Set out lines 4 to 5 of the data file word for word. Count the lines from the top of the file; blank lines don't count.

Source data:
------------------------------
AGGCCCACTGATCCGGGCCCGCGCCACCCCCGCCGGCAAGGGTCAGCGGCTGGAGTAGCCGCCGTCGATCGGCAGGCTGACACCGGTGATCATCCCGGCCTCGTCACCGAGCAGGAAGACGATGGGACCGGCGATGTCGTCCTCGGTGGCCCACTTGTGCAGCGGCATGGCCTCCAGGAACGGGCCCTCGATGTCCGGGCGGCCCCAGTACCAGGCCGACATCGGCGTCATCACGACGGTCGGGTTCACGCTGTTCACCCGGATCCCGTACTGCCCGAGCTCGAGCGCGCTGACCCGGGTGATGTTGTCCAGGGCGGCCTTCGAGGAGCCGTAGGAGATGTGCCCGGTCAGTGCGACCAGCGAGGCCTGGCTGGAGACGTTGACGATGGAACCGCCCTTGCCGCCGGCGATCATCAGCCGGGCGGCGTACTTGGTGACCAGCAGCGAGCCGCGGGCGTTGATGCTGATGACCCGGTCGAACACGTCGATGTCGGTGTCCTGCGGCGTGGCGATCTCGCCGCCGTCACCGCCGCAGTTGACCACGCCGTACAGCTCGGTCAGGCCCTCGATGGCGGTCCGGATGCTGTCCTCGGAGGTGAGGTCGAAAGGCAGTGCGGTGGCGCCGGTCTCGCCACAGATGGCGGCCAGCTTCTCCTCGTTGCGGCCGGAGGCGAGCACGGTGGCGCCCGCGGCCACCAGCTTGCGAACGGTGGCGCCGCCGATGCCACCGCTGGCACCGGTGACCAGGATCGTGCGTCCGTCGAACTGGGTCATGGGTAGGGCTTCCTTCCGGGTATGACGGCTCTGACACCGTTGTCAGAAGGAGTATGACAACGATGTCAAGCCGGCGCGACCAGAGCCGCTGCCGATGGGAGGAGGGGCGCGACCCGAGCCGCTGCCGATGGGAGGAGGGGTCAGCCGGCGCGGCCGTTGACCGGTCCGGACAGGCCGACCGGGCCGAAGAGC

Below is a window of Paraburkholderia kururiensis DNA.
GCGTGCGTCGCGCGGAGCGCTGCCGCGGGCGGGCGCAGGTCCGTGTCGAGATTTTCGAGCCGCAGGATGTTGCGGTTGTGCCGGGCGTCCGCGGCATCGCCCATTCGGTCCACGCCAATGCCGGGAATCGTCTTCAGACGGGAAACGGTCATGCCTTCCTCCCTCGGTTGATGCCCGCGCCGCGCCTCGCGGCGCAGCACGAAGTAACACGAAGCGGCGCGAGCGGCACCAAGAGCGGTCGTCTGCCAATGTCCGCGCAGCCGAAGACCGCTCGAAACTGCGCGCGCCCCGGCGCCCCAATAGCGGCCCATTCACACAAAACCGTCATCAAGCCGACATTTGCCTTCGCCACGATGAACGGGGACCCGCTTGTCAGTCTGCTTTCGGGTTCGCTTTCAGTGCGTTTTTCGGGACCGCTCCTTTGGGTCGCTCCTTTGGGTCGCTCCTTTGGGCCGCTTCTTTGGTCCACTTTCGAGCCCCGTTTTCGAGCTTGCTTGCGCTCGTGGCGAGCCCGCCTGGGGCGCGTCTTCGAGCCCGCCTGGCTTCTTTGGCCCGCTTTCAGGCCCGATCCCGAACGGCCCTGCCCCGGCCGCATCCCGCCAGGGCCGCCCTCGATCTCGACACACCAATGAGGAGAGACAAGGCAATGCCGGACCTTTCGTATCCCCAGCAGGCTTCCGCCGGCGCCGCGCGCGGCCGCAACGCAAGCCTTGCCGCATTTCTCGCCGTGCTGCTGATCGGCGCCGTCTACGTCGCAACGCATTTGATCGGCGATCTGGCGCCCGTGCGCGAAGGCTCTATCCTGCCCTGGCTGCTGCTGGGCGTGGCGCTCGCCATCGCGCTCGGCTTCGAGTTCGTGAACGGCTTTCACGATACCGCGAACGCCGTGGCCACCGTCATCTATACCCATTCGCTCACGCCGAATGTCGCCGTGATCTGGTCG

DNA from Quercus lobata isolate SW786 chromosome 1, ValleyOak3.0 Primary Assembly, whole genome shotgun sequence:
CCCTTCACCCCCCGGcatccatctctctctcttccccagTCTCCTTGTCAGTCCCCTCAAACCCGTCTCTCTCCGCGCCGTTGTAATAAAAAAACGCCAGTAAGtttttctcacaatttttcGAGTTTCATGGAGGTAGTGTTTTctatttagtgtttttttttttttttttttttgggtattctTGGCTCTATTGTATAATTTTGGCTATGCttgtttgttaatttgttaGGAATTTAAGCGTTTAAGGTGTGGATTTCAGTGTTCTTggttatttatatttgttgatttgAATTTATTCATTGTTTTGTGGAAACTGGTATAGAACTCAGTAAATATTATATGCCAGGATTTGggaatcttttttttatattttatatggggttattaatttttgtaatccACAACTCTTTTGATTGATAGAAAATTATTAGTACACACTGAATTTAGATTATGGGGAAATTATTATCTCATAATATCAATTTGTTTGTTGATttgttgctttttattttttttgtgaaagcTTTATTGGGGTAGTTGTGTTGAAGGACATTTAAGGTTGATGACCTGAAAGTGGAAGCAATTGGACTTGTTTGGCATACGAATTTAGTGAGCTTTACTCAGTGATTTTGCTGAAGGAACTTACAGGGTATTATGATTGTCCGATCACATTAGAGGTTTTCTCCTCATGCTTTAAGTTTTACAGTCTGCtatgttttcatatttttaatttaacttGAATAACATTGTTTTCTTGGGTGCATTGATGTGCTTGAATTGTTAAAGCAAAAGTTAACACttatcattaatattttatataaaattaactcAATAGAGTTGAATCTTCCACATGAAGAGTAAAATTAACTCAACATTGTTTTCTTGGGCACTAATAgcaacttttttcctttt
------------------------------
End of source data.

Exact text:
DNA from Quercus lobata isolate SW786 chromosome 1, ValleyOak3.0 Primary Assembly, whole genome shotgun sequence:
CCCTTCACCCCCCGGcatccatctctctctcttccccagTCTCCTTGTCAGTCCCCTCAAACCCGTCTCTCTCCGCGCCGTTGTAATAAAAAAACGCCAGTAAGtttttctcacaatttttcGAGTTTCATGGAGGTAGTGTTTTctatttagtgtttttttttttttttttttttgggtattctTGGCTCTATTGTATAATTTTGGCTATGCttgtttgttaatttgttaGGAATTTAAGCGTTTAAGGTGTGGATTTCAGTGTTCTTggttatttatatttgttgatttgAATTTATTCATTGTTTTGTGGAAACTGGTATAGAACTCAGTAAATATTATATGCCAGGATTTGggaatcttttttttatattttatatggggttattaatttttgtaatccACAACTCTTTTGATTGATAGAAAATTATTAGTACACACTGAATTTAGATTATGGGGAAATTATTATCTCATAATATCAATTTGTTTGTTGATttgttgctttttattttttttgtgaaagcTTTATTGGGGTAGTTGTGTTGAAGGACATTTAAGGTTGATGACCTGAAAGTGGAAGCAATTGGACTTGTTTGGCATACGAATTTAGTGAGCTTTACTCAGTGATTTTGCTGAAGGAACTTACAGGGTATTATGATTGTCCGATCACATTAGAGGTTTTCTCCTCATGCTTTAAGTTTTACAGTCTGCtatgttttcatatttttaatttaacttGAATAACATTGTTTTCTTGGGTGCATTGATGTGCTTGAATTGTTAAAGCAAAAGTTAACACttatcattaatattttatataaaattaactcAATAGAGTTGAATCTTCCACATGAAGAGTAAAATTAACTCAACATTGTTTTCTTGGGCACTAATAgcaacttttttcctttt